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by Mark Roberts, Chief Executive Environmental Standards Scotland.
26 February 2024
Associate Feature: Ensuring Scotland’s people and nature benefit from a high-quality environment

Kilt Rock seacliff, Isle of Skye

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Associate Feature: Ensuring Scotland’s people and nature benefit from a high-quality environment

Fourteen months after the UK left the European Union in January 2020, the Scottish Parliament passed the Withdrawal from the European Union (Continuity) (Scotland) Act 2021. Nine months after that, and operating under the constraints of the pandemic, Environmental Standards Scotland (ESS) formally came into being and began work with a team of ten people.

ESS is a direct product of the UK’s exit from the European Union. It replaces, at a Scottish scale, some of the governance functions which were previously performed by the European Commission in overseeing the implementation of environmental law. 

The 2021 Act gives ESS two jobs. First, we assess public bodies’ compliance with environmental law and secondly, we scrutinise the effectiveness of environmental law and how it is implemented and applied. The definition of environmental law is very broad. It ranges from climate change to contaminated land and from recycling to air quality. The definition of public bodies spans the Scottish Government, its agencies and arms-length bodies and local authorities. In addition, we have a responsibility to monitor developments in international and European Union environmental policy and law. 

Perhaps the most important aspect of how ESS is established is its independence. ESS is accountable to the Scottish Parliament and is wholly independent of Scottish Ministers in how it operates and in the findings and judgements it makes. Its work is overseen by a non-executive Board of seven members, whose appointment is subject to parliamentary approval. Its strategic plans require parliamentary approval and we provide six-monthly updates on our work to the Scottish Parliament’s Net Zero, Energy and Transport Committee.

There are two ways in which we can fulfil our role. We can receive representations from individuals, communities and organisations about environmental concerns. If these representations meet our criteria, we will investigate further. Alternatively, we can decide to examine particular aspects of environmental law based on our own analysis and monitoring work.

The 2021 Act commits ESS to strive to resolve issues informally with public bodies in the first instance. To date, ESS has secured informal resolution in a number of cases including SEPA’s public registers and NatureScot’s implementation of Habitats Regulations Assessments. If informal resolution is not possible, then ESS has a range of formal powers. One of these powers is to issue an improvement report to the Scottish Government. The Scottish Government has to respond to that report in the form of an improvement plan. These improvement plans are then subject to parliamentary scrutiny. To date, ESS has issued two improvement reports: one on improving air quality management and one on local authorities’ climate change duties.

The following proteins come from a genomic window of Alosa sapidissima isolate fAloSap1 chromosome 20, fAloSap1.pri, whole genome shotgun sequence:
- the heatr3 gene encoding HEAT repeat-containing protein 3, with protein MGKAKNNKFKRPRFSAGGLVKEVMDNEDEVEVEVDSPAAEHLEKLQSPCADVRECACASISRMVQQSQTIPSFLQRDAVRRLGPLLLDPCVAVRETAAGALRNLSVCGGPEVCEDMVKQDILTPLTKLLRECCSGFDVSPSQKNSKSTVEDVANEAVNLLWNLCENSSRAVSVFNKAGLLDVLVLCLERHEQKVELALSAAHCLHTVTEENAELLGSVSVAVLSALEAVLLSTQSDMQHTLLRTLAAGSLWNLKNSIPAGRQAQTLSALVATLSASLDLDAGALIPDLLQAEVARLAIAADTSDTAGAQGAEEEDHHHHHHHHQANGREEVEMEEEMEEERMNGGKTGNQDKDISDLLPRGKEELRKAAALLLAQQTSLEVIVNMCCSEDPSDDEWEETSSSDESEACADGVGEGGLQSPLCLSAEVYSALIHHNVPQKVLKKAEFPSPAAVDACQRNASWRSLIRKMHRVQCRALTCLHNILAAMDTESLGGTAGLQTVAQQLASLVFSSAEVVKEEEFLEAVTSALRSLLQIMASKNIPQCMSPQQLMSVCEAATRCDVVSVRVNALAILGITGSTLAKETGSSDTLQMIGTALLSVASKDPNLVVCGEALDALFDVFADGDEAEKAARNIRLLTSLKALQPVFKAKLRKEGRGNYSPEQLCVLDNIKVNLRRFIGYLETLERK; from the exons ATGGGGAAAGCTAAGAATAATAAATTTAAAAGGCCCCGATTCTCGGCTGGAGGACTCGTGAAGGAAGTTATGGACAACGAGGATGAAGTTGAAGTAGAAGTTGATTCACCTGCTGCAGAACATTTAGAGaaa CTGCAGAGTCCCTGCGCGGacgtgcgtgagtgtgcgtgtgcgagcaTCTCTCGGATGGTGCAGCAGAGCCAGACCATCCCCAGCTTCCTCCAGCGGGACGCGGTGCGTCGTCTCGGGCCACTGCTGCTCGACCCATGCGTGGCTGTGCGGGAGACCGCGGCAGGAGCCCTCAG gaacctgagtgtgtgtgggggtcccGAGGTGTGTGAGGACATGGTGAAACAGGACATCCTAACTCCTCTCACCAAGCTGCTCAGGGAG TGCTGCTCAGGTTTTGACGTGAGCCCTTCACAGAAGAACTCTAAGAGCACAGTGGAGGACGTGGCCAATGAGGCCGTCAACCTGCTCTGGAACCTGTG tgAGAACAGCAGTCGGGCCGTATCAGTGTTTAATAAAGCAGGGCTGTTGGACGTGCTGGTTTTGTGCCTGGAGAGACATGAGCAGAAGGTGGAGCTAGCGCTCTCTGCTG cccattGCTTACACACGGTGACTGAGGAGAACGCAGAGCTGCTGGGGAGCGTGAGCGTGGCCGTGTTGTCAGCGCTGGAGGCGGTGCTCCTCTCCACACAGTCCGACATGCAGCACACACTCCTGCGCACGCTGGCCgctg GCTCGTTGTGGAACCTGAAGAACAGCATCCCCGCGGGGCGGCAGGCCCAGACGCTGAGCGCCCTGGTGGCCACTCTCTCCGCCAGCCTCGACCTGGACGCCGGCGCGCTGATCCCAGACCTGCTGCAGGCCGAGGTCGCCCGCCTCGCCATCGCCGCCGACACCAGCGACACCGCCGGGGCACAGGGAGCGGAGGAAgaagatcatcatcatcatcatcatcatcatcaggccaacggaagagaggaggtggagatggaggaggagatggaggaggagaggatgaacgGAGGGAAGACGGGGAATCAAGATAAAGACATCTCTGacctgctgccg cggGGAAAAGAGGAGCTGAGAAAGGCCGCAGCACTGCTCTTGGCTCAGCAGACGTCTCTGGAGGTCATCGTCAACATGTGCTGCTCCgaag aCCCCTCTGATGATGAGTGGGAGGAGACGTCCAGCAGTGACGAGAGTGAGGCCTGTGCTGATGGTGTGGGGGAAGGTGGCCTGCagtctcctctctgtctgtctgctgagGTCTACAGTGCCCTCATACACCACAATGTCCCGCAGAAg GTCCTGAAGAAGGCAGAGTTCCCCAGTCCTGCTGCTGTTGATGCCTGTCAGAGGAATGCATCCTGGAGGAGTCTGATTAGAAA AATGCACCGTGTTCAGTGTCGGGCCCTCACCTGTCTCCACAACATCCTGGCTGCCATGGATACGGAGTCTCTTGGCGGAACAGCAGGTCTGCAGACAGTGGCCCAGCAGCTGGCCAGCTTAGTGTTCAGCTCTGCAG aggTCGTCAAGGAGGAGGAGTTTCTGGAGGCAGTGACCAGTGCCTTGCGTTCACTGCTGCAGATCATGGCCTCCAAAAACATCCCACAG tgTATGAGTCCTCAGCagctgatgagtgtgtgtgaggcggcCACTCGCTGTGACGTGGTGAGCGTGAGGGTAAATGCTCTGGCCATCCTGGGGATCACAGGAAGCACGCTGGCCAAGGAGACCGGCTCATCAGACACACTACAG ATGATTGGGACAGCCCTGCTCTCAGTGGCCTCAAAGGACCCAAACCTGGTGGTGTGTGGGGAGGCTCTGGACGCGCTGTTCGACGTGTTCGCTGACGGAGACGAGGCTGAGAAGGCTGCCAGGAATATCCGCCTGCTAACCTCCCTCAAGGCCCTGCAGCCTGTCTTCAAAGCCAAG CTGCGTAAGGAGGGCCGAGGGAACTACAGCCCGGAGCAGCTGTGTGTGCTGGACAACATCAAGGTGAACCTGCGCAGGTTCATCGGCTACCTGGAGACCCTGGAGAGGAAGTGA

ESS also has the power to issue a compliance notice requiring a public body to take action. This could happen if ESS considers that there has been a failure by a public body to comply with environmental law when exercising its regulatory functions and if that failure is causing, or may cause environmental harm. In extreme situations where a public body’s failure to comply with environmental law is serious and there is a risk of serious environmental harm, ESS can make an application to the courts for judicial review. 

Over the past two and a half years, we have grown to be a team of 24, with a base at Haymarket in Edinburgh. We have received representations from individuals, communities and organisations, covering a diverse range of aspects of environmental law. We are also monitoring new legislative developments and analysing the wealth of data that exists on Scotland’s environment. Today, our work is examining differing aspects of biodiversity, water quality, the marine environment, waste management, and fisheries management.

ESS is a young organisation but one which is determined to play its role in making sure that Scotland’s environment is protected and enhanced.

To contact us, email:

This article is sponsored by Environmental Standards Scotland

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